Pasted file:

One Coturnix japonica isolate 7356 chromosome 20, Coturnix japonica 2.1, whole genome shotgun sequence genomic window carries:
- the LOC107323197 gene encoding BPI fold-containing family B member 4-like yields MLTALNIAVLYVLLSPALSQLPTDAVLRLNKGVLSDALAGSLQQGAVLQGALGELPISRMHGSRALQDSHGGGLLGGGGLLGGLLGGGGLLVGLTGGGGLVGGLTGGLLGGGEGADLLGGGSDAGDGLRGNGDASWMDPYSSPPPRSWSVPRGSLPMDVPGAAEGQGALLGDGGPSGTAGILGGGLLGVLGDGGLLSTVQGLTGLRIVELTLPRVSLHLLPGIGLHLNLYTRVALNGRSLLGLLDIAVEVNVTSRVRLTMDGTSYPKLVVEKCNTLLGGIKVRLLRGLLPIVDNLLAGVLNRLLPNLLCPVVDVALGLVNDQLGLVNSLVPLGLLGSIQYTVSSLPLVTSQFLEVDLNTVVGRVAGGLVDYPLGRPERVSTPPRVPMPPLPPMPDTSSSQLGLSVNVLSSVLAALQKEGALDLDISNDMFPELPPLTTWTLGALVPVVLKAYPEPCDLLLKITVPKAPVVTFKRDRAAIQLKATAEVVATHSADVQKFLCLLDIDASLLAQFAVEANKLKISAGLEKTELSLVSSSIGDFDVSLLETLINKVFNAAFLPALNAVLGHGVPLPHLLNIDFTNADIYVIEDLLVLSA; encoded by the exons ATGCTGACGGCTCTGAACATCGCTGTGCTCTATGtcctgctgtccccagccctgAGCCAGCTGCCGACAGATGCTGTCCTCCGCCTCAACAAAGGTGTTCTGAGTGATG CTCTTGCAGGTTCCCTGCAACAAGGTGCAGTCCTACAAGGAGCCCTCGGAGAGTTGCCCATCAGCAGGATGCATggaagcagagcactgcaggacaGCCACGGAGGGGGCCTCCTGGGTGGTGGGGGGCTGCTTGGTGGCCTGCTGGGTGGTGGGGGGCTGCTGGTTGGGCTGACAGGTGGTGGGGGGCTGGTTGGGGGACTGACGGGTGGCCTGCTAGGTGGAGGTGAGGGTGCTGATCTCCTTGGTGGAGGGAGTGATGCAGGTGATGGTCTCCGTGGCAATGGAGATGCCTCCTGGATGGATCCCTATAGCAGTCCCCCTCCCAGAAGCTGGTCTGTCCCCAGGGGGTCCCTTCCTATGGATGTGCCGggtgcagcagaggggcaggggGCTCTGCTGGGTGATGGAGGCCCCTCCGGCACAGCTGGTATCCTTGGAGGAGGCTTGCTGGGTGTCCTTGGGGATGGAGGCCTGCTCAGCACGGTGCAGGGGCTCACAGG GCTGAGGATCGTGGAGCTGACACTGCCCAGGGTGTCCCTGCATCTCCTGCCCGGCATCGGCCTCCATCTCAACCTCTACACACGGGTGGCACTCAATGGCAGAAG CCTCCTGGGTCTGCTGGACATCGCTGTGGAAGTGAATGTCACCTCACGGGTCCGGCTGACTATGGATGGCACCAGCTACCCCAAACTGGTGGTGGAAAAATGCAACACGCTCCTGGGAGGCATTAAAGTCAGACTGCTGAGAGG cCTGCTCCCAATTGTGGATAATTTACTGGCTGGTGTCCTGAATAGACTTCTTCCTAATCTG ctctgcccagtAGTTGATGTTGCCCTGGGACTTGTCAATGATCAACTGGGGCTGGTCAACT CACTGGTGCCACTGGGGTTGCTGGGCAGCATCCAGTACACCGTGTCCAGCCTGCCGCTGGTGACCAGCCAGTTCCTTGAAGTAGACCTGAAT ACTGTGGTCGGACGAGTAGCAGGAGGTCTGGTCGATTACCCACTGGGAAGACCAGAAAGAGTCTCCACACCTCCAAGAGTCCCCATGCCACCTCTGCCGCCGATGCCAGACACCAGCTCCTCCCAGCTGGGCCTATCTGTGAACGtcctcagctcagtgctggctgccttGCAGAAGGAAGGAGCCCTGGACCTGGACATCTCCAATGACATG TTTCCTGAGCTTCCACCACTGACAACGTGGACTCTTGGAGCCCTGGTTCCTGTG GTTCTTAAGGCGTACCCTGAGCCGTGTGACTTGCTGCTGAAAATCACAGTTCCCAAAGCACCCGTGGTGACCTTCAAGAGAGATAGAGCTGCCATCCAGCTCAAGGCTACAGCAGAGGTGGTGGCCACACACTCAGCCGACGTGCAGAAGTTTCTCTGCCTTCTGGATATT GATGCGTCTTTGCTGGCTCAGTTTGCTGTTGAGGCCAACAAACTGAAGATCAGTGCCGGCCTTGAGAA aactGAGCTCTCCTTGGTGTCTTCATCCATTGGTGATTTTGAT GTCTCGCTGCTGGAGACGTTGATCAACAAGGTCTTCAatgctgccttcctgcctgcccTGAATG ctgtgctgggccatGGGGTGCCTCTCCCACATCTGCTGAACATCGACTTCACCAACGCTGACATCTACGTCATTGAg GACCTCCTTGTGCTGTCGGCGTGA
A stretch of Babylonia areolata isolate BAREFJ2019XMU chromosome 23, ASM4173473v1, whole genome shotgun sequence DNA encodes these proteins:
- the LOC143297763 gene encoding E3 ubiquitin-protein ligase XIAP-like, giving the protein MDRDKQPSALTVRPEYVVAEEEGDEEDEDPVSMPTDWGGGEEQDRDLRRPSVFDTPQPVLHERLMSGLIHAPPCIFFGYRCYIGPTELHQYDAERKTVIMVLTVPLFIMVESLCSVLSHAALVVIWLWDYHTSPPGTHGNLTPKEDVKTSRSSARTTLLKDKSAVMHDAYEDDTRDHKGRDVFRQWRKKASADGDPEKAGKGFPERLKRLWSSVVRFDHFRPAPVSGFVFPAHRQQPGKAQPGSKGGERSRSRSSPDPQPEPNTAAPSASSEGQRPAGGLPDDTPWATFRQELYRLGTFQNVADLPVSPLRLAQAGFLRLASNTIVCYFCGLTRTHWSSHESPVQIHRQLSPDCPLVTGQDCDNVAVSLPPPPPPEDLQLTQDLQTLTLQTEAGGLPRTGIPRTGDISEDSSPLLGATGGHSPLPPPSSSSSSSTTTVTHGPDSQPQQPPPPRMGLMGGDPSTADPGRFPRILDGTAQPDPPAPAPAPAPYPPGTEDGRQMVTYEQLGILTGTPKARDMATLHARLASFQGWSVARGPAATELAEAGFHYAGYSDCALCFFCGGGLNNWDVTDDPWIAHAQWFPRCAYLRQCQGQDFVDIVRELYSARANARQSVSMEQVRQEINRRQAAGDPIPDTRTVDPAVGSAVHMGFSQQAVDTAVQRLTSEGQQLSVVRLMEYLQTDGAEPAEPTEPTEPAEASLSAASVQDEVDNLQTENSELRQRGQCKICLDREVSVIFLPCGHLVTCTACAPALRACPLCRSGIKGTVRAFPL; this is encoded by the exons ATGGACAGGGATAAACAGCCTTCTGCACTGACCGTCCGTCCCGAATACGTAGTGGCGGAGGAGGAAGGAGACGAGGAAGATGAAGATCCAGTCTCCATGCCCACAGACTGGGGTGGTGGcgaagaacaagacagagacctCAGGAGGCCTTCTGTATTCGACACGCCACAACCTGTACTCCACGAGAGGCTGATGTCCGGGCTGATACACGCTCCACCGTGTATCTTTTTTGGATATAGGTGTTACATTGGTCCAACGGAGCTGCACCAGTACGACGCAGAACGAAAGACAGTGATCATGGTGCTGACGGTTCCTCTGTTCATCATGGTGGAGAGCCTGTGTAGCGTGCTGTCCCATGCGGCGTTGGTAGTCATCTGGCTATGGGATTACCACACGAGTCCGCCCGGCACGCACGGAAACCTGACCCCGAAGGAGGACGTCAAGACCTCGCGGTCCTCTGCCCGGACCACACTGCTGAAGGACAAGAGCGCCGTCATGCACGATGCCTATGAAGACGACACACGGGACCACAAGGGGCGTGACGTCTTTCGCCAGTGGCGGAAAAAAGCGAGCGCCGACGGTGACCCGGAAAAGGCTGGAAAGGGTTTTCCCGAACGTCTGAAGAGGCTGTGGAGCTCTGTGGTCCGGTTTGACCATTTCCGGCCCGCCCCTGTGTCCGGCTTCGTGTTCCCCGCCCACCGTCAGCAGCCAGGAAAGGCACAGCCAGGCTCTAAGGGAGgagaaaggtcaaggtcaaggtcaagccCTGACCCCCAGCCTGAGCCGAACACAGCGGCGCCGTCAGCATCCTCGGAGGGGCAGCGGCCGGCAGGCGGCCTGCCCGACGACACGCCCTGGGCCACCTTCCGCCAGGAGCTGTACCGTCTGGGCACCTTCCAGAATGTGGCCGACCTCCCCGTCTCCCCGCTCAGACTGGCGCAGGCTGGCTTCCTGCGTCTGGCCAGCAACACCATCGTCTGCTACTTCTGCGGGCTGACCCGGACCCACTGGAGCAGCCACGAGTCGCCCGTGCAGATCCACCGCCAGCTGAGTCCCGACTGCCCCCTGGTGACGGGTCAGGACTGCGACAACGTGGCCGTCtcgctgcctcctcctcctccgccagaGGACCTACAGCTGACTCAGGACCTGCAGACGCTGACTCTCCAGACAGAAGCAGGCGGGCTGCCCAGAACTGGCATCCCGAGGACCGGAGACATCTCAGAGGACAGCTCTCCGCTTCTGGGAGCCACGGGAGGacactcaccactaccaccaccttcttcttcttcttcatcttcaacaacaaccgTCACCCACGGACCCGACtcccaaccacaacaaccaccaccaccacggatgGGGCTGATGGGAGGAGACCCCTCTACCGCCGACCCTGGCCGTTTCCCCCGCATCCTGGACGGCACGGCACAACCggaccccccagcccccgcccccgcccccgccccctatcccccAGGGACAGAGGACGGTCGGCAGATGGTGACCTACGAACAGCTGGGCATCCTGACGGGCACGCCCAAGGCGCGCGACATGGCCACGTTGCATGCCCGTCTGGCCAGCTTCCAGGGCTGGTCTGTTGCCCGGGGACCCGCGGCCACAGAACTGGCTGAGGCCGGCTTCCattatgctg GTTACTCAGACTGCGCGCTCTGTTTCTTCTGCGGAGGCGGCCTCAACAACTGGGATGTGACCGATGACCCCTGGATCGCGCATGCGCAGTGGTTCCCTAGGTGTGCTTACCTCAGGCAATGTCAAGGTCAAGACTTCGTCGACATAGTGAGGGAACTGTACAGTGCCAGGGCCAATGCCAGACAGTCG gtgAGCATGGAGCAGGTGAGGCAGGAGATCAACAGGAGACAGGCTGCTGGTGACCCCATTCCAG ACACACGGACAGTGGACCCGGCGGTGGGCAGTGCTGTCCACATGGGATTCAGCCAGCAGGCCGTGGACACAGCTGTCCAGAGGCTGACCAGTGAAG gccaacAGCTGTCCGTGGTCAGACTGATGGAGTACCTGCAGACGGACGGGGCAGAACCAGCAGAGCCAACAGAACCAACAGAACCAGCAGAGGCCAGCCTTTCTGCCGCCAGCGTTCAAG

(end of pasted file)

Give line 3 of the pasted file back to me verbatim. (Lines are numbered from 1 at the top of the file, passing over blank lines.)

A stretch of Babylonia areolata isolate BAREFJ2019XMU chromosome 23, ASM4173473v1, whole genome shotgun sequence DNA encodes these proteins: